Years of hard work have earned Sherry Kineshanko her community’s admiration.
Kineshanko, 44, has been named the Lumby Lions Good Citizen of the Year.
Kineshanko said she was very humbled and honoured when she found out people from the community took the time to write letters to nominate her, including her daughter Payton.
“What she wrote was just so heart-felt,” said Kineshanko.
Kineshanko helps the Charles Bloom Secondary athletic teams as a coach when needed. Last year alone, she coached three different volleyball teams in the same season because of the lack of coaches available.
“I will never let there not be a Charles Bloom sports team,” said Kineshanko.
When Lumby Minor Hockey was struggling, she started a community drive to get the money needed by working effortlessly to win the Delissio WHL Hockey Challenge.
With the help of residents, more than 9,000 codes from pizza boxes were collected and they ended up winning the big $50,000 prize for hockey teams in Lumby.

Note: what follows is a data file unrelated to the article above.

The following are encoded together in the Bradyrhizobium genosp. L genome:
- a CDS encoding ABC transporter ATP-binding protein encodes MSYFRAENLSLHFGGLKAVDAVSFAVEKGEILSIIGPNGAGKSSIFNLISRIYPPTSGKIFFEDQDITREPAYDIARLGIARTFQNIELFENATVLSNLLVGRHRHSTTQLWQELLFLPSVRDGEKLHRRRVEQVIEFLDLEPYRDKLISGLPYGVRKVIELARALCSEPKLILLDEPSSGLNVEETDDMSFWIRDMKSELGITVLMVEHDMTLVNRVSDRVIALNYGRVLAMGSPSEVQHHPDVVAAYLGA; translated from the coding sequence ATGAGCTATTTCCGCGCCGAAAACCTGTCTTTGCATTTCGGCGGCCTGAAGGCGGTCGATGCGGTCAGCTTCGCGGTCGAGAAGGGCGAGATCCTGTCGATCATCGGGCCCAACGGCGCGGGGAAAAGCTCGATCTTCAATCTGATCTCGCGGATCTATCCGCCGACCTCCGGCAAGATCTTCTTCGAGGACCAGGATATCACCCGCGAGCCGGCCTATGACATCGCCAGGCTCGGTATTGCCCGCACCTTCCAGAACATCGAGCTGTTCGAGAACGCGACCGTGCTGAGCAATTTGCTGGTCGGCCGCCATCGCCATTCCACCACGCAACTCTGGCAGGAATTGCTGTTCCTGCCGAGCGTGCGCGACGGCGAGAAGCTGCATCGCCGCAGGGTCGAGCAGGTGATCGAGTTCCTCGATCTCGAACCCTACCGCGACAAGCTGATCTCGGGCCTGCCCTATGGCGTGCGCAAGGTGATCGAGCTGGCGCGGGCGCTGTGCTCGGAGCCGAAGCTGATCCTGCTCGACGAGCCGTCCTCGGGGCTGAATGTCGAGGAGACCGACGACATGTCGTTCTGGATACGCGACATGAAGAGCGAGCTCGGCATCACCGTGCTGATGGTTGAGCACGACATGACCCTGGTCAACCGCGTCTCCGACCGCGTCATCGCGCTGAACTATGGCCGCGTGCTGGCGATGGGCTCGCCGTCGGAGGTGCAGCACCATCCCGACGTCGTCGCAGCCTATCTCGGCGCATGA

“Local stores put the pizzas on sale for two-months straight,” said Kineshanko.
She’s an educational assistant at Charles Bloom but she puts in a lot of non-paid work by tutoring and helping the students academically.
All three of her children are part of their school’s leadership program and have worked with their mother to make the school environment a safe and happy one, including a anti-bullying T-shirt project that raised more than $300 to put towards a speaker for the cause.
Kineshanko is grateful to have a family that understands and supports the person she is, because often times she can’t be around for dinner or other family activities due to her busy volunteer schedule.
“My husband Jon makes sacrifices so I can be the person I want to be,” said Kineshanko.
Her family has always been very active volunteers, starting with her parents Ted and Marg Luszcz raising her to never give up on her efforts to make a difference.
Her father was given the same award nine years ago for his efforts in the community, including a playground in 2005 and a water park that took 20 years to complete.
“He would say, ‘never give up on a dream,’” said Kineshanko.
She was always very aware of the Lumby Lions’ efforts in the community, after having watched it while her father was involved for 30 years, such as when he got special needs children the proper transportation to and from school.
Ted Luszcz died in October 2014, and his family is dedicated to living a life he would fully support.
“My dad left a legacy we are proud to continue,” said Kineshanko.